Tuesday, August 2, 2011

Tombstone Tuesday - Rest In Peace




I love you all, rest in peace
  The search for my maternal Roesch family had one more story to tell.  The call of find me could not be silenced.  There would be no resting until their burial sites were found. 

Missing were my great grandparents, William Russell Roesch (1866-1941) and Ada Louise Houston, (1857-1924) my Aunt Lena, (1876-1942) her husband Clarence (1861-1928) and Nellie Edith Osborne, (1892-1924)  the first wife of my grandfather, William Phillip Roesch, (1893-1960) who died so young leaving a little six-year-old son.

My search began in the the Cocoa and Titusville, Florida libraries, going through reels of old newspapers on microfilm.  Long arduous hours were spent when finally one by one obituaries were found.  The articles gave clues as to where they died, family members, pallbearers if any, in what church the services were held and perhaps the city or town where they were laid to rest.  One helpful clue was uncovering the name of the funeral parlor that serviced the family, still in business since 1915.

A visit was made to the funeral home to request a search for the five names of my family.  A week later the call came, yes, their records proved that William and his step-daughter Lena were indeed interred in the Eau Gallie, Florida Cemetery.  Unfortunately, the years that would have included the other three were missing.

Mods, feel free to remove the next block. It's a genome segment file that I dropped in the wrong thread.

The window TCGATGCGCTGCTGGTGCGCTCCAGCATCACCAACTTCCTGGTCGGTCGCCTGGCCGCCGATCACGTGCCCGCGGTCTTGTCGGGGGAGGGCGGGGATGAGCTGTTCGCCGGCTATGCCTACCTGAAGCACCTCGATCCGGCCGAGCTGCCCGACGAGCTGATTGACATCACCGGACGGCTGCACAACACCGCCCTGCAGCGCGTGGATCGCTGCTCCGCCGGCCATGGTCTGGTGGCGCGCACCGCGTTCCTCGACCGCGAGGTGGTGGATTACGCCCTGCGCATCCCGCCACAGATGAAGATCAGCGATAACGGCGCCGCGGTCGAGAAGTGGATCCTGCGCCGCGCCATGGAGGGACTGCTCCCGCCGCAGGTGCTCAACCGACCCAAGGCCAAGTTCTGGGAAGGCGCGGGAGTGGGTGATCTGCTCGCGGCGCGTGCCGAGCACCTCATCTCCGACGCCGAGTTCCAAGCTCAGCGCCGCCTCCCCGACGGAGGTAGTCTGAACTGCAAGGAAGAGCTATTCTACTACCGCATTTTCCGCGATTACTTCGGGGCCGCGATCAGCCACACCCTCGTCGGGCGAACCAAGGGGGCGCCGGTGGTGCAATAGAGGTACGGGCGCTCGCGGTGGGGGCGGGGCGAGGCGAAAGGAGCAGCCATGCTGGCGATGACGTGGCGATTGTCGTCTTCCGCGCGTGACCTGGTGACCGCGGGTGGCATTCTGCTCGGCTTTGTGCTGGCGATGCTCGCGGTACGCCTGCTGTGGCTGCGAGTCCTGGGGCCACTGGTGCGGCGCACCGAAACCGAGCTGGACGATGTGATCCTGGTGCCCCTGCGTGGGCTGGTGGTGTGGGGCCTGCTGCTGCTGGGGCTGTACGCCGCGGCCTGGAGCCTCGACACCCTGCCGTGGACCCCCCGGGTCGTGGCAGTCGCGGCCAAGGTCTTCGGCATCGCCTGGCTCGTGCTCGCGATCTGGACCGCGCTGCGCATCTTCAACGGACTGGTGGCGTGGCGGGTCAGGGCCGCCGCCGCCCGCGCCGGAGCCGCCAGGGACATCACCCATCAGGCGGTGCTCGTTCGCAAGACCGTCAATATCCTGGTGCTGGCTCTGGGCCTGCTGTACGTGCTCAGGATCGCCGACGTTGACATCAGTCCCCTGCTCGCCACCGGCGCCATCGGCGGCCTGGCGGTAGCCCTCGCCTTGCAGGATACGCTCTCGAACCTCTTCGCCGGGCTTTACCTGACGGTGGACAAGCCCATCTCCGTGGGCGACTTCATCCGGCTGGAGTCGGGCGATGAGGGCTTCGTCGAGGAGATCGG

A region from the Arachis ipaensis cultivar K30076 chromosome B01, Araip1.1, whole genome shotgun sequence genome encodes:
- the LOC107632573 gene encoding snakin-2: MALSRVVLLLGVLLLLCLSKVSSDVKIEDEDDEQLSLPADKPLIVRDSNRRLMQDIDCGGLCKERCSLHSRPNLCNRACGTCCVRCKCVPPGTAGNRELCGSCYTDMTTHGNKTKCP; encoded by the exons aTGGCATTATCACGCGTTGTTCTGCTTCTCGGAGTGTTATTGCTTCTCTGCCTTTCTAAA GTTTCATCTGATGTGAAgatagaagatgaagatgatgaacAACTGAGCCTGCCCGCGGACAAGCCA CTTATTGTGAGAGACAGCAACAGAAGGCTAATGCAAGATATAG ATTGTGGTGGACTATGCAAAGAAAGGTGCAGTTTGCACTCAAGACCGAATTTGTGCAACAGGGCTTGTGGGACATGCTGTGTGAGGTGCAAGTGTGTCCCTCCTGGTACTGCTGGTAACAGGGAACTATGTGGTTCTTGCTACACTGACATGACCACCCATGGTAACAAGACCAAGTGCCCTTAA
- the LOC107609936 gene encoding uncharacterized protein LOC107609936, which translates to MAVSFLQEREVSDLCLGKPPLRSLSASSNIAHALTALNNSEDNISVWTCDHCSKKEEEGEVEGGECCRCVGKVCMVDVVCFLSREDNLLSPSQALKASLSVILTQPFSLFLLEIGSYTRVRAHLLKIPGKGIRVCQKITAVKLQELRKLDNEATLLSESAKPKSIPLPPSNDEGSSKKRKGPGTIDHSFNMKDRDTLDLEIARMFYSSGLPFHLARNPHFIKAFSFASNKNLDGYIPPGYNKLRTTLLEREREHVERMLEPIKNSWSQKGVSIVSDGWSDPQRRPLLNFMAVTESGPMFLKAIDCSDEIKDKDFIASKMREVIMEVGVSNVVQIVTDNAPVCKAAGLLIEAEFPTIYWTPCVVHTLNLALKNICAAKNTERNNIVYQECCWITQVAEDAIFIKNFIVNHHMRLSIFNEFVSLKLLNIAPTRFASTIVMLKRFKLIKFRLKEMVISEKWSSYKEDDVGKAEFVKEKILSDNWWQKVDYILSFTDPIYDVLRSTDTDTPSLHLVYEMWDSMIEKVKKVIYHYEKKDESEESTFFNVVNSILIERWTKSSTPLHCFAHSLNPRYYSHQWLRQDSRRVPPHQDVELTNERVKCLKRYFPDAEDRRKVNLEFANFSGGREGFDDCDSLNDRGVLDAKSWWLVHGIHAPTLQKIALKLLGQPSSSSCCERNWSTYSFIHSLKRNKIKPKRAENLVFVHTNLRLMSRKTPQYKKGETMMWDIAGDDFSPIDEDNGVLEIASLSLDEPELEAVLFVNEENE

Death certificates were obtained in the hope of finding additional information.  If William is there then his wife Ada must certainly be there.  And, if Lena is there wouldn't her husband Clarence also be there?
The last would be Nellie who tragically died so young, the first loved Roesch in Eau Gallie to die; of course, Nellie surely must be there too.  And there it was on their death certificates, place of burial, Eau Gallie.

Here I was at the end of a fascinating journey, not only discovering a remarkable history, but receiving the wonderful gift of knowing my ancestors.  It changed me in ways that I never expected; it gave me a sense of honor of being part of something unique.  It led me to write their story, "Forever Laced".

The realization that because they had no marker erroneously gave the impression they never existed and somehow they didn't matter.  They did indeed exist and they lived their lives the very best they could, sometimes under very difficult and painful situations.  They contributed during their lifetimes by shaping their communities and forming the future based on the ideals they taught their children.  I had been blessed with a special opportunity to validate and memorialize their honorable live.

A granite stone was placed in front of the gravestone of William Phillip Roesch, my grandfather.  You are no longer lost, rest in peace.

1 comment:

  1. Very, very nice.
    Regards,
    Theresa (Tangled Trees)

    ReplyDelete

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